16 NOVEMBER 2019 scca.com
SECTION 1: WHAT IS A SKIDPAD?
It’s a place to drive crazy without
crashing. It’s a circle, usually with
a low-traction surface. It’s like a
shooting range for cars: A place to
practice dangerous activities in a
safe and controlled environment.
It’s a classroom for driving, and a
laboratory for handling setup.
SECTION 2(A): WHAT IS A
SKIDPAD USED FOR?
The skidpad is used for getting a
car to its limits of cornering grip
and beyond in a safe and consistent
environment. Obviously, it’s used
for deliberately causing slides,
and learning to control them. Not
so obviously, it also may be used
for seeing the amazing effects of
weight transfer front-to-back. It’s
also used to quickly see effects of
suspension adjustments in simplified
cornering with far fewer variables
than on a racetrack – especially
ultimate cornering grip.
SECTION 2(B): HOW CAN YOU
TUNE ON A SKIDPAD?
Skidpad tuning usually results in
a car that is too loose for normal
competitions, because it focuses
solely on steady-state cornering;
no tail-wagging transitions. This
makes it best for testing the
balance of springs and swaybars.
SECTION 3(A): WHAT CAN YOU
LEARN FROM THE SKIDPAD?
While entertaining, it’s a
learning tool as well. It’s about
driving, not just skid control.
1. Weight management, your number
one job as driver. (Especially, how
using the brake and gas pedals
moves load forward and back,
greatly influencing handling.
The pedals are more important
than the steering wheel!)
2. Skid control, what they didn’t
tell you in Driver’s Ed class: Steer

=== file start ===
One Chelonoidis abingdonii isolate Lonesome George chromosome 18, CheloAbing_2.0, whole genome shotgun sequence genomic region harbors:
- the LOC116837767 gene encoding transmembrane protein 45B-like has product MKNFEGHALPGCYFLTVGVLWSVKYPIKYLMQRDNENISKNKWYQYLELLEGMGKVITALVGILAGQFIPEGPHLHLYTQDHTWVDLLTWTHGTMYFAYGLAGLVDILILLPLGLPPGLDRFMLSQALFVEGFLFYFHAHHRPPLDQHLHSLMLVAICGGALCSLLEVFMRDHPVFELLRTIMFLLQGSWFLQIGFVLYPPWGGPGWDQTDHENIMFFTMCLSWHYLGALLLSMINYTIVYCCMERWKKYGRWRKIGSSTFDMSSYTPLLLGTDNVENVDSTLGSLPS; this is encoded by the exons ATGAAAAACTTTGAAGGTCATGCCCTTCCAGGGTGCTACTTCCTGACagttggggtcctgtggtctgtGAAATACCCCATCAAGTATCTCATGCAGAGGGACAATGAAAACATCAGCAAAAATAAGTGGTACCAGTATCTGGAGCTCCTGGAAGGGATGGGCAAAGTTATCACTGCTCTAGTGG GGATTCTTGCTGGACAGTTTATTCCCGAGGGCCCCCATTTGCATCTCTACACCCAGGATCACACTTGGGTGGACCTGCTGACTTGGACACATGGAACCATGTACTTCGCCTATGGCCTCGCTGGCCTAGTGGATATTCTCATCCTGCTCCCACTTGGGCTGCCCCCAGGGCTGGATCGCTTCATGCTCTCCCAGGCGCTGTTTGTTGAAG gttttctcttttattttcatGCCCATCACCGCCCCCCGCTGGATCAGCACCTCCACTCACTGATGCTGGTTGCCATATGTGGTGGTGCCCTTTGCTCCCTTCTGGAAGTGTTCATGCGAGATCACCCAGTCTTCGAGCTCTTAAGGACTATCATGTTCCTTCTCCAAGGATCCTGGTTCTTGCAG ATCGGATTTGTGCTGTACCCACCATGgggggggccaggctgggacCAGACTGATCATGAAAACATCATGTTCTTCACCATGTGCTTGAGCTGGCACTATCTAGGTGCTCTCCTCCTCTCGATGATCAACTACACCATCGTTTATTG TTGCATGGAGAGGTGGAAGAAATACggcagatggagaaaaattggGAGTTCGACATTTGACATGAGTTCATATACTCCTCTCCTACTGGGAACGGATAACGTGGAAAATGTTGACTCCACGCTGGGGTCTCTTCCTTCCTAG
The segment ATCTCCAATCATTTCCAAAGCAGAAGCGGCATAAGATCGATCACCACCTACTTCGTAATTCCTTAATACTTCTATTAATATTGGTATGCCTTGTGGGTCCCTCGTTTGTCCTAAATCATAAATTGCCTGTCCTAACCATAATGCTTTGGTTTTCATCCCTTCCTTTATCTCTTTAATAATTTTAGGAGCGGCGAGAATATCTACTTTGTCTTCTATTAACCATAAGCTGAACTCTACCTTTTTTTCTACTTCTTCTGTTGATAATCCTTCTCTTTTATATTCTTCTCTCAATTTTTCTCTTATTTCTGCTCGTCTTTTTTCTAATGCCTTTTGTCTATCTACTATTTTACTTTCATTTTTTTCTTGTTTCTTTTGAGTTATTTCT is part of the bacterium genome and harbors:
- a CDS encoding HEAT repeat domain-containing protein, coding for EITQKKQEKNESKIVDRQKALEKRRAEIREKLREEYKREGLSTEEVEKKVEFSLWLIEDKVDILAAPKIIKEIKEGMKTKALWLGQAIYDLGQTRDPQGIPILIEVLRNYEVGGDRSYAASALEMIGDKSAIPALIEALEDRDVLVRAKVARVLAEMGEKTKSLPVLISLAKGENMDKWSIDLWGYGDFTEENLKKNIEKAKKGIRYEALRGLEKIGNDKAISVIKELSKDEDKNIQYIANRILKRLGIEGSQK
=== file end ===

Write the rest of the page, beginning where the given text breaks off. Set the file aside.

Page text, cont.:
into the skid, catch it, then snap
the wheel back straight!
3. Training the eyes. Always
look ahead to the inside edge
of the line you want, in any
form or direction of slide.
4. Training hand speed. Catching
slides requires lightning fast
5. Training the feet. Using
pedals to transfer weight.
6. Learn when to bail out and use
the ‘chute: Slam the brakes. When
to slam on the brakes and clutch
(“If you spin, both feet in”).
SECTION 3(B): THE WET SKIDPAD.
Why? It’s easy to slide. To learn how to
control a slide, one first has to create
one. It’s much easier if the surface is
slick. Another very real reason is to
reduce tire wear. Sliding tires wear
out in a hurry and eat up dollars.
SECTION 3(C): WHY NOT?
NO HOOK SLIDE.
The downside to a wet, or very
slick, skidpad is that because
there is so little grip, it’s less like
dry pavement. Slides are easier to
control with low grip. There’s no
“hook slide,” the most dangerous
and violent thing that can happen
in a car. Very real in the dry, when
a counter-steer is not recovered.
SECTION 4: HOW TO CORRECT
ON-THE-LIMIT AND OVER-THE-LIMIT
1. Steady state, approaching the limit.
This is where the natural chassis
balance reveals itself. Gently add
power until the car wants to run
wide of the circle, then back off
slightly to hold the curve. Keep eyes
in, on the circle, and you’ll sense
the slide much sooner. But at any
speed, small changes in weight
make a big difference in direction.
2. Going over the limit, what
RANDY’S RULEBOOK: SKIDPAD TRAINING
2-TIME RUNOFFS NATIONAL CHAMPION
3-TIME SOLO NATIONAL CHAMPION
4-TIME PROSOLO CHAMPION
4-TIME WORLD CHALLENGE CHAMPION
2-TIME ROLEX 24 GT WINNER
SCCA MEMBER SINCE 1980